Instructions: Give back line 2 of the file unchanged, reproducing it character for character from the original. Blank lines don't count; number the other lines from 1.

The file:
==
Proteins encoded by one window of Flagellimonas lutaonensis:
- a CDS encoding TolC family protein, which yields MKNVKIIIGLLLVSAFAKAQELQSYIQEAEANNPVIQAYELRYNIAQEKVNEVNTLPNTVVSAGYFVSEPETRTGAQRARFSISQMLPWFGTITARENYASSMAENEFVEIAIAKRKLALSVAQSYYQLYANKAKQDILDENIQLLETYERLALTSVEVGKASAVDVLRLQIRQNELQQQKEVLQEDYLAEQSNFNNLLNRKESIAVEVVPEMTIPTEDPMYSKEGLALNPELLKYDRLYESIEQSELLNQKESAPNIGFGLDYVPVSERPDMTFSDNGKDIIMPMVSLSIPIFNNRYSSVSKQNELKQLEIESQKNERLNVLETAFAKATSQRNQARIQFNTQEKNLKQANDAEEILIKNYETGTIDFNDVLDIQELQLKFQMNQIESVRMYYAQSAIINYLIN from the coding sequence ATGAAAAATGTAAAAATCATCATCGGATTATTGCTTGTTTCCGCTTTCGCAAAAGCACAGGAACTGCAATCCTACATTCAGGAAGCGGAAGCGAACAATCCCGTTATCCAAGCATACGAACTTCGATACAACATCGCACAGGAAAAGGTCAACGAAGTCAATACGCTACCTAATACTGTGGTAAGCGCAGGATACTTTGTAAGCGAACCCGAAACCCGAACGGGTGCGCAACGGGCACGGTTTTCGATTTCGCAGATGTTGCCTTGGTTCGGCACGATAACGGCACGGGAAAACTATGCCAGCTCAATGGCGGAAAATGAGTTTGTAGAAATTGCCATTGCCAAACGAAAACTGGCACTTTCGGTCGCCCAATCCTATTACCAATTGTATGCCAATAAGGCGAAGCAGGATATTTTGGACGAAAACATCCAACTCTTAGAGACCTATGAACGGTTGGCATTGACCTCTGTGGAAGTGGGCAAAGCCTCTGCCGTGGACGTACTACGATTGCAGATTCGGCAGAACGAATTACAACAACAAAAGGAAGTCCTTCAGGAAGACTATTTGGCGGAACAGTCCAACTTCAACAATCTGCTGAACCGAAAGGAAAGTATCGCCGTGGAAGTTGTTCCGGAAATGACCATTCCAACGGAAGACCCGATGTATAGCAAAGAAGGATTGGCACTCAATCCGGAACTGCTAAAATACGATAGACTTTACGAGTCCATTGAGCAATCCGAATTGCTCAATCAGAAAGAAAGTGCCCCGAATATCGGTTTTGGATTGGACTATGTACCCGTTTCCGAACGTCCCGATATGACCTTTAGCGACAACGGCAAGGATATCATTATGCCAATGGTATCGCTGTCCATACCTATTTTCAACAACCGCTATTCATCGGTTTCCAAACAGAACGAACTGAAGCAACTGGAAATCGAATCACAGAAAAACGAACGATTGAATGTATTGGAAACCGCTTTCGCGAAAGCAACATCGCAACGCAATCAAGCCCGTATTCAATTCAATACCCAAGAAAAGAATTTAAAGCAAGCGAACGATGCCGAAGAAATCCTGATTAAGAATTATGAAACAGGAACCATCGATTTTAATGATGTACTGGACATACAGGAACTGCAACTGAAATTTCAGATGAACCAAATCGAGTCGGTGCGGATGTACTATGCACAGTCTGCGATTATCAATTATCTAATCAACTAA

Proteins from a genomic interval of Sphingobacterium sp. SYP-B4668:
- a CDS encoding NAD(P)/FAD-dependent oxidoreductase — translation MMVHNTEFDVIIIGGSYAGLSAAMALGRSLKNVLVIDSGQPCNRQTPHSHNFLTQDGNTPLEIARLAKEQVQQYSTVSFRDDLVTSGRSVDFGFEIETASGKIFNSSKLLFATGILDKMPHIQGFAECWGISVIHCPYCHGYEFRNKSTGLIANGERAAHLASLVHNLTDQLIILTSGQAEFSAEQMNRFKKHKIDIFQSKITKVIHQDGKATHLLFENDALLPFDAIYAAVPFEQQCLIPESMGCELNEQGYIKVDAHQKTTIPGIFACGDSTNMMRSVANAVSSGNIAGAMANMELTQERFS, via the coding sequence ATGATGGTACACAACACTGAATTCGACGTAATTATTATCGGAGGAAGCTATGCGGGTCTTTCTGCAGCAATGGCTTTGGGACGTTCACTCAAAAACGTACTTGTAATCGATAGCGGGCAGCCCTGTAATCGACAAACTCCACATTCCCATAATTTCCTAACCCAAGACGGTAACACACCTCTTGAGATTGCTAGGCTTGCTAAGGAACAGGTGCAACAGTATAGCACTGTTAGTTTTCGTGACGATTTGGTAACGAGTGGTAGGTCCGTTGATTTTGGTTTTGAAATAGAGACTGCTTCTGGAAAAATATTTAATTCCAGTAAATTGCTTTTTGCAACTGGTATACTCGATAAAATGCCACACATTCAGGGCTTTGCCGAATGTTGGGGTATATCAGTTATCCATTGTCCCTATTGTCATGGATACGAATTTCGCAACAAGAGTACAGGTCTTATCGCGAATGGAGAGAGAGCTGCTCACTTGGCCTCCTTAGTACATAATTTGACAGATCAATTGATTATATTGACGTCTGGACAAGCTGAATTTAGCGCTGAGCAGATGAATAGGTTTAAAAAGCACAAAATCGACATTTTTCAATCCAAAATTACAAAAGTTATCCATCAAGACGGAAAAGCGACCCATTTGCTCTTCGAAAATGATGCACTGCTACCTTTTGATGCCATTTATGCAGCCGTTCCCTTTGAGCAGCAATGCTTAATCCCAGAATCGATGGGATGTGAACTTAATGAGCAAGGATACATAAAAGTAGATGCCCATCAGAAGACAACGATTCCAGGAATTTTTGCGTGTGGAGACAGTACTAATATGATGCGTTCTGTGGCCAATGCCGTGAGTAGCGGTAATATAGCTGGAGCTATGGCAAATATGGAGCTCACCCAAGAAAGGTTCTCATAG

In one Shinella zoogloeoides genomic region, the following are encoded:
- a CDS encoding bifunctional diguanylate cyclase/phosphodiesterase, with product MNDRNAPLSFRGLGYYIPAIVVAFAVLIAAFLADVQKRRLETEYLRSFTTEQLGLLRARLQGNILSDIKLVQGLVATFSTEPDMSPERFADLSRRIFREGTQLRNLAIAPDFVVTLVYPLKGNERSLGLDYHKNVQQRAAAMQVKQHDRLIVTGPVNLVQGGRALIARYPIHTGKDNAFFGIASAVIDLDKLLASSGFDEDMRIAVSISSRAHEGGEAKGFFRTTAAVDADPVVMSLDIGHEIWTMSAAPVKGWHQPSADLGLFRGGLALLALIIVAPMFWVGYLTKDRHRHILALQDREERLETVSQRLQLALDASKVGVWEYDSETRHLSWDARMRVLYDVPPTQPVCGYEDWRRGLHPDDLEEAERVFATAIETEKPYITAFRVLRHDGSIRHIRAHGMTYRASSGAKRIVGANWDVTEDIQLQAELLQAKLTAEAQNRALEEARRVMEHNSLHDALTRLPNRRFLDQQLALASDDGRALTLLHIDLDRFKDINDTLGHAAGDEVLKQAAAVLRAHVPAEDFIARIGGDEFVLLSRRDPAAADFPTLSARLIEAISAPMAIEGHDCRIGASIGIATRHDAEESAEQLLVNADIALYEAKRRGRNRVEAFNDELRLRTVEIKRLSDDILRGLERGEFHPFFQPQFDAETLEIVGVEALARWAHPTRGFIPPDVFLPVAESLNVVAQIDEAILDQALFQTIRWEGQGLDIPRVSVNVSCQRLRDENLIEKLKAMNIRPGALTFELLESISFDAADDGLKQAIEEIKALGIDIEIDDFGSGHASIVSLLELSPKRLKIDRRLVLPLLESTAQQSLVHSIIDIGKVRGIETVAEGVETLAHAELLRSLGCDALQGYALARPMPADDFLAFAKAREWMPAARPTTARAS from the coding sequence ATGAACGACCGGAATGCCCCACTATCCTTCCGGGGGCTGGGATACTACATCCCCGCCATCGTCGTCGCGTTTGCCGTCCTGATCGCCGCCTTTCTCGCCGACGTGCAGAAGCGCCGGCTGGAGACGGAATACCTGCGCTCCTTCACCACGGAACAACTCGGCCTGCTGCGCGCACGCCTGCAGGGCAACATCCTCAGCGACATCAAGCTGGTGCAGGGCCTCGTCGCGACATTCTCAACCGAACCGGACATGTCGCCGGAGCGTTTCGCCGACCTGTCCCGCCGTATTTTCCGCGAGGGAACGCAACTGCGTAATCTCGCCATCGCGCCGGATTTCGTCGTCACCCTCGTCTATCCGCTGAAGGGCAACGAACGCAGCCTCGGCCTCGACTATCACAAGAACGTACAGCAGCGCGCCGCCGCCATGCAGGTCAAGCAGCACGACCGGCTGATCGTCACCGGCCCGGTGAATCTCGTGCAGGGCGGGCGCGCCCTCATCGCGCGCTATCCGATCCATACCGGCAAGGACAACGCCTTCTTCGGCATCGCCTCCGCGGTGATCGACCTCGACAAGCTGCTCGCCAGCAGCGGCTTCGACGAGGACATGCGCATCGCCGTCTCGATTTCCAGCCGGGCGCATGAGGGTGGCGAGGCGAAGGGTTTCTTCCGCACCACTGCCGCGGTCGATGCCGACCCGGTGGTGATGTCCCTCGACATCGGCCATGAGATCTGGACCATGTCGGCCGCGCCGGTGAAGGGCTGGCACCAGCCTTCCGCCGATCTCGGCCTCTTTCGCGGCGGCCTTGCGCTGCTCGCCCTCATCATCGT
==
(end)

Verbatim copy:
- a CDS encoding TolC family protein, which yields MKNVKIIIGLLLVSAFAKAQELQSYIQEAEANNPVIQAYELRYNIAQEKVNEVNTLPNTVVSAGYFVSEPETRTGAQRARFSISQMLPWFGTITARENYASSMAENEFVEIAIAKRKLALSVAQSYYQLYANKAKQDILDENIQLLETYERLALTSVEVGKASAVDVLRLQIRQNELQQQKEVLQEDYLAEQSNFNNLLNRKESIAVEVVPEMTIPTEDPMYSKEGLALNPELLKYDRLYESIEQSELLNQKESAPNIGFGLDYVPVSERPDMTFSDNGKDIIMPMVSLSIPIFNNRYSSVSKQNELKQLEIESQKNERLNVLETAFAKATSQRNQARIQFNTQEKNLKQANDAEEILIKNYETGTIDFNDVLDIQELQLKFQMNQIESVRMYYAQSAIINYLIN from the coding sequence ATGAAAAATGTAAAAATCATCATCGGATTATTGCTTGTTTCCGCTTTCGCAAAAGCACAGGAACTGCAATCCTACATTCAGGAAGCGGAAGCGAACAATCCCGTTATCCAAGCATACGAACTTCGATACAACATCGCACAGGAAAAGGTCAACGAAGTCAATACGCTACCTAATACTGTGGTAAGCGCAGGATACTTTGTAAGCGAACCCGAAACCCGAACGGGTGCGCAACGGGCACGGTTTTCGATTTCGCAGATGTTGCCTTGGTTCGGCACGATAACGGCACGGGAAAACTATGCCAGCTCAATGGCGGAAAATGAGTTTGTAGAAATTGCCATTGCCAAACGAAAACTGGCACTTTCGGTCGCCCAATCCTATTACCAATTGTATGCCAATAAGGCGAAGCAGGATATTTTGGACGAAAACATCCAACTCTTAGAGACCTATGAACGGTTGGCATTGACCTCTGTGGAAGTGGGCAAAGCCTCTGCCGTGGACGTACTACGATTGCAGATTCGGCAGAACGAATTACAACAACAAAAGGAAGTCCTTCAGGAAGACTATTTGGCGGAACAGTCCAACTTCAACAATCTGCTGAACCGAAAGGAAAGTATCGCCGTGGAAGTTGTTCCGGAAATGACCATTCCAACGGAAGACCCGATGTATAGCAAAGAAGGATTGGCACTCAATCCGGAACTGCTAAAATACGATAGACTTTACGAGTCCATTGAGCAATCCGAATTGCTCAATCAGAAAGAAAGTGCCCCGAATATCGGTTTTGGATTGGACTATGTACCCGTTTCCGAACGTCCCGATATGACCTTTAGCGACAACGGCAAGGATATCATTATGCCAATGGTATCGCTGTCCATACCTATTTTCAACAACCGCTATTCATCGGTTTCCAAACAGAACGAACTGAAGCAACTGGAAATCGAATCACAGAAAAACGAACGATTGAATGTATTGGAAACCGCTTTCGCGAAAGCAACATCGCAACGCAATCAAGCCCGTATTCAATTCAATACCCAAGAAAAGAATTTAAAGCAAGCGAACGATGCCGAAGAAATCCTGATTAAGAATTATGAAACAGGAACCATCGATTTTAATGATGTACTGGACATACAGGAACTGCAACTGAAATTTCAGATGAACCAAATCGAGTCGGTGCGGATGTACTATGCACAGTCTGCGATTATCAATTATCTAATCAACTAA